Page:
Meetings between commissioners and the two other school systems in the county have been set as well.
“Our goal is to work together,” County Manager Tony Brown told the school board at the close of the meeting. “We’re now meeting with all three school systems to help get an understanding. We have to go the extra mile to know what the needs are in all three (school systems).”
Board of Education member Susie Lynch-Evans told commissioners the school system has put together a solid plan for the future and then asked the county’s governing board what ideas they had for future school improvements.
“How much money are you willing to increase taxes by?” Commissioner Rives Manning asked.
Responded Lynch-Evans: “We have to pay whatever’s necessary. I think our children in Halifax County deserve a shining building. They’re worth as much as any other child in Halifax County.”
Brown told Lynch-Evans, “We have weekly sessions to figure out the direction we need to go.”
Board of education Chair Claude Cooper said, “Every child in Halifax County deserves better than what I had and what you had.”
The meeting gave commissioners an idea of the direction the school system is headed under the leadership of Superintendent Eric Cunningham.
“We are passionate about living within our means,” Cunningham told the joint boards.
He said the school system has clean audits on the federal, state and local levels. “They’ve had no findings. We have internal controls.”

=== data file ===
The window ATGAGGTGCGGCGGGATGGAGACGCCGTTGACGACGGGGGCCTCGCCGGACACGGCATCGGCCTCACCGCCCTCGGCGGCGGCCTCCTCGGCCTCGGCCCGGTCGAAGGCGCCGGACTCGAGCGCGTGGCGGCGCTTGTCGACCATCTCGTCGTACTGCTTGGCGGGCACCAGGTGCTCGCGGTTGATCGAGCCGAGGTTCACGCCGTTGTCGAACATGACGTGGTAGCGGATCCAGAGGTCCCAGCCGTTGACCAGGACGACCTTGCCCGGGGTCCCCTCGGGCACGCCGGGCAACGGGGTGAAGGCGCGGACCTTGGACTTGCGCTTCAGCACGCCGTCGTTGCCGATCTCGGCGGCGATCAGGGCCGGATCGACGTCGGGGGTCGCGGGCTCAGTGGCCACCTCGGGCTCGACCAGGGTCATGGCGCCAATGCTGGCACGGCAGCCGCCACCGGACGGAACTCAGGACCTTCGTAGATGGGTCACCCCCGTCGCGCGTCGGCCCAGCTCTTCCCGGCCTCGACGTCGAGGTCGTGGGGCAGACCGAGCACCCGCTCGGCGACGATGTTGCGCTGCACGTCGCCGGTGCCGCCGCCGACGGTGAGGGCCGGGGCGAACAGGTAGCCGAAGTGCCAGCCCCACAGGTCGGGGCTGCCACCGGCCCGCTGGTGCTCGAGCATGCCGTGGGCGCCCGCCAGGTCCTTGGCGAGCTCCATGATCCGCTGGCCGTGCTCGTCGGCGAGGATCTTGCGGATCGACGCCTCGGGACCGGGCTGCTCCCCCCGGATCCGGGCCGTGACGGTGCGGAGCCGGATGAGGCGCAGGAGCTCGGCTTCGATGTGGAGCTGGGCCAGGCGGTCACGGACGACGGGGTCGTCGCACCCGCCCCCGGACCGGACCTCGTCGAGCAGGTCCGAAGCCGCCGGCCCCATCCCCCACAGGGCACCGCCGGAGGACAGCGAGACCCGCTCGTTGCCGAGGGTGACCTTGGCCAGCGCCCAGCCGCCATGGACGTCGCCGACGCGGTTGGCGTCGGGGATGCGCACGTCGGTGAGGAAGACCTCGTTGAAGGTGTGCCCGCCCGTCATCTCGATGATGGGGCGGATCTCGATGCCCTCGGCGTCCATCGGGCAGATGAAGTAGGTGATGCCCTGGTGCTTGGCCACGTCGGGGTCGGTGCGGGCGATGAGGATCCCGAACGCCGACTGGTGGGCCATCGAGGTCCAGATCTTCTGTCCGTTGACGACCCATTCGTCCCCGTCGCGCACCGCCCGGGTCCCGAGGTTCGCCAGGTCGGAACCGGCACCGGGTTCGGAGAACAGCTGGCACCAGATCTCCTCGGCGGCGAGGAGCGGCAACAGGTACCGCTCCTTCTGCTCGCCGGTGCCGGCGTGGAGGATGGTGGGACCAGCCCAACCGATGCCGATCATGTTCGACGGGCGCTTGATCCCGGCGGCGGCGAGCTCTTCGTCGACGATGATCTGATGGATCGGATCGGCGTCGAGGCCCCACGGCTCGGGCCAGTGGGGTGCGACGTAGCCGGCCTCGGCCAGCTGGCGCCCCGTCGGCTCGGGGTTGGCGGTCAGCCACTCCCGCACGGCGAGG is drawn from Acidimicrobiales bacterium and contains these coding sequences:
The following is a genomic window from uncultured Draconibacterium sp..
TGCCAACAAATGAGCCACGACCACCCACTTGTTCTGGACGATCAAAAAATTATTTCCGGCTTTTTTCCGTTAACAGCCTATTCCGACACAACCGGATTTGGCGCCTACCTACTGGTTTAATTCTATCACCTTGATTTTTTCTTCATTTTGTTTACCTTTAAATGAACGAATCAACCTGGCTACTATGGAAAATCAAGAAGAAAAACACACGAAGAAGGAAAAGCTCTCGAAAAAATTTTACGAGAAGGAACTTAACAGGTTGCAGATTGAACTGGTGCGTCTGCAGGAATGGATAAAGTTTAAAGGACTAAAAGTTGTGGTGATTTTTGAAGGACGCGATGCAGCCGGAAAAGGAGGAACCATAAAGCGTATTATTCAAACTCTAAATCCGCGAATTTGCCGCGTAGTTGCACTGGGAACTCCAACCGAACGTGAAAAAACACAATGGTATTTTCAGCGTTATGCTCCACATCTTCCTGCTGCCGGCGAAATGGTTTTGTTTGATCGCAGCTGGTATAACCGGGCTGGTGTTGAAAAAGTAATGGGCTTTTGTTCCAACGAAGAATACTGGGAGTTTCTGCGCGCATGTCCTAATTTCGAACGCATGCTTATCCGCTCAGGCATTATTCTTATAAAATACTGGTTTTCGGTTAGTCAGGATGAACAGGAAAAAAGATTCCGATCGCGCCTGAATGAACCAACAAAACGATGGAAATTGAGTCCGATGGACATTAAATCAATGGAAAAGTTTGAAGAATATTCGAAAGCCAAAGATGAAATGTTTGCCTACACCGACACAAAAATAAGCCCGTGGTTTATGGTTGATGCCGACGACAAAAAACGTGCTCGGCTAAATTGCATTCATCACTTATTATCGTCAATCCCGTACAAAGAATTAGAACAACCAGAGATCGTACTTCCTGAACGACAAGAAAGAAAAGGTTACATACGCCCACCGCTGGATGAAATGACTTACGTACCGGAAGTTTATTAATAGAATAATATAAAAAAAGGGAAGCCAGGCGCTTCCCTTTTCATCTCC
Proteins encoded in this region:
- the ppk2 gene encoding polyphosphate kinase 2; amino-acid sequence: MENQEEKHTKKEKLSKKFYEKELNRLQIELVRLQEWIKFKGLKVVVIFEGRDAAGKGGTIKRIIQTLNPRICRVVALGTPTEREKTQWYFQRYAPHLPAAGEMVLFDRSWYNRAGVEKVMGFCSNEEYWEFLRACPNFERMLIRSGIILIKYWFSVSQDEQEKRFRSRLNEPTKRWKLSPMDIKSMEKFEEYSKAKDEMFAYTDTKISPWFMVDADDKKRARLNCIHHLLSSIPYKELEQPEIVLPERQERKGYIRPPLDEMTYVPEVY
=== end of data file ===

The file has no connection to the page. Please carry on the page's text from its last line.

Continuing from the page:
The value of buildings within the school system is $108,987,703 with an average age of 36 years.
Pittman Elementary is the oldest school, built in 1959. “It has served us very well,” the superintendent said.
In his review of capital needs within the school system, Cunningham explained Aurelian Springs Elementary, built in 1990, needs to replace its chiller system and sewage system.
A new chiller system, the superintendent said, would pay for itself over 10 years.
Hollister Elementary, he said, needs electrical service upgrades and the school’s foundation is beginning to fail.
Enfield Middle-Inborden Elementary is the newest school, completed in 2007. Its needs are grading, painting and athletic field improvements.
Northwest High School needs heating and cooling improvements, athletic field improvements and landscaping. The school system has already spent $164,000 on a new roof.
Pittman needs heating and cooling upgrades, roofing, sewer upgrades, painting, new windows and the foundation needs to be addressed.
Scotland Neck Primary needs parking lot improvements and heating and cooling upgrades. Cunningham said he would like to do away with mobile units. “I’d like to bring the kids all inside.”
Southeast Halifax is to be the future home of the system’s early college program. It needs roofing, parking lot upgrades, heating and air improvements and athletic field improvements.
Everetts Elementary-William R. Davie Middle needs heating and air work, a bus canopy and playground upgrades. “It has good bones,” Cunningham said. “We need to tweak the heating and air.”
The central office needs to be remodeled, the superintendent said.
In all, the school system has some $11,745,334 in big ticket needs, Cunningham said. He said with the new focus on creating a global environment within the school system, “We believe we’re going to grow again.”
He said the school system is studying consolidating Hollister and Pittman elementary schools.
The next meeting will be with the Roanoke Rapids school board at 6 p.m. on February 20 at the media center of Manning Elementary School.
Commissioners plan to meet with Weldon City Schools on March 13.
Notice of the meetings come after commissioners decided earlier this month to begin talks about possibly upgrading the current school improvement plan.